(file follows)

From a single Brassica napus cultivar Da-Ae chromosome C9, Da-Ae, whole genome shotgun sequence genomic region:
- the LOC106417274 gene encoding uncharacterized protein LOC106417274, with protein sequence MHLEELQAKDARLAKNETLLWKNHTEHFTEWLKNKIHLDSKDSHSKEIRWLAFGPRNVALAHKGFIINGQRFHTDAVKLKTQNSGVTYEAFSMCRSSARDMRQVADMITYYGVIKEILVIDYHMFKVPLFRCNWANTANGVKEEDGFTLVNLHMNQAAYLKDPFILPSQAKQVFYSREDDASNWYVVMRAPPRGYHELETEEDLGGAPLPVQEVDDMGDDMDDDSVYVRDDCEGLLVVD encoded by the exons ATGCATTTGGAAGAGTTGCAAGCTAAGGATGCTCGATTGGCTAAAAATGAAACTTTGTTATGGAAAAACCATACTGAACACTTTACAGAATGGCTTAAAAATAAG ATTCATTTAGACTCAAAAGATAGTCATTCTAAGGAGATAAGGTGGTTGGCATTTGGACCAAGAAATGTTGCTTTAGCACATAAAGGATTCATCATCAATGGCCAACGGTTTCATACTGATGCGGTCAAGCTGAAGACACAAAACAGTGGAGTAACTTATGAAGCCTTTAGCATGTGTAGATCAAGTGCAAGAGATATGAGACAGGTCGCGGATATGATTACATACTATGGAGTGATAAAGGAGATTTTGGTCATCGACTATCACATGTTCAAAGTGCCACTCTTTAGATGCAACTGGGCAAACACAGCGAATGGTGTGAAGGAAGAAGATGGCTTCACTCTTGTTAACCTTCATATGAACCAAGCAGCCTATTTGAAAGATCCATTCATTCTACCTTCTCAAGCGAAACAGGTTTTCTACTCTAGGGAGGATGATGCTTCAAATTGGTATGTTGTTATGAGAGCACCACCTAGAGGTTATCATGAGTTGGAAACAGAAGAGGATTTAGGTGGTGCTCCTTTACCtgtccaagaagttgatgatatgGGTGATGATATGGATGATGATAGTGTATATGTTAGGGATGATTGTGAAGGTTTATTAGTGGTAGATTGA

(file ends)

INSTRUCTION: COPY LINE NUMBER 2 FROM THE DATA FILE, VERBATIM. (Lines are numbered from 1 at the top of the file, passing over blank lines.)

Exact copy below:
- the LOC106417274 gene encoding uncharacterized protein LOC106417274, with protein sequence MHLEELQAKDARLAKNETLLWKNHTEHFTEWLKNKIHLDSKDSHSKEIRWLAFGPRNVALAHKGFIINGQRFHTDAVKLKTQNSGVTYEAFSMCRSSARDMRQVADMITYYGVIKEILVIDYHMFKVPLFRCNWANTANGVKEEDGFTLVNLHMNQAAYLKDPFILPSQAKQVFYSREDDASNWYVVMRAPPRGYHELETEEDLGGAPLPVQEVDDMGDDMDDDSVYVRDDCEGLLVVD encoded by the exons ATGCATTTGGAAGAGTTGCAAGCTAAGGATGCTCGATTGGCTAAAAATGAAACTTTGTTATGGAAAAACCATACTGAACACTTTACAGAATGGCTTAAAAATAAG ATTCATTTAGACTCAAAAGATAGTCATTCTAAGGAGATAAGGTGGTTGGCATTTGGACCAAGAAATGTTGCTTTAGCACATAAAGGATTCATCATCAATGGCCAACGGTTTCATACTGATGCGGTCAAGCTGAAGACACAAAACAGTGGAGTAACTTATGAAGCCTTTAGCATGTGTAGATCAAGTGCAAGAGATATGAGACAGGTCGCGGATATGATTACATACTATGGAGTGATAAAGGAGATTTTGGTCATCGACTATCACATGTTCAAAGTGCCACTCTTTAGATGCAACTGGGCAAACACAGCGAATGGTGTGAAGGAAGAAGATGGCTTCACTCTTGTTAACCTTCATATGAACCAAGCAGCCTATTTGAAAGATCCATTCATTCTACCTTCTCAAGCGAAACAGGTTTTCTACTCTAGGGAGGATGATGCTTCAAATTGGTATGTTGTTATGAGAGCACCACCTAGAGGTTATCATGAGTTGGAAACAGAAGAGGATTTAGGTGGTGCTCCTTTACCtgtccaagaagttgatgatatgGGTGATGATATGGATGATGATAGTGTATATGTTAGGGATGATTGTGAAGGTTTATTAGTGGTAGATTGA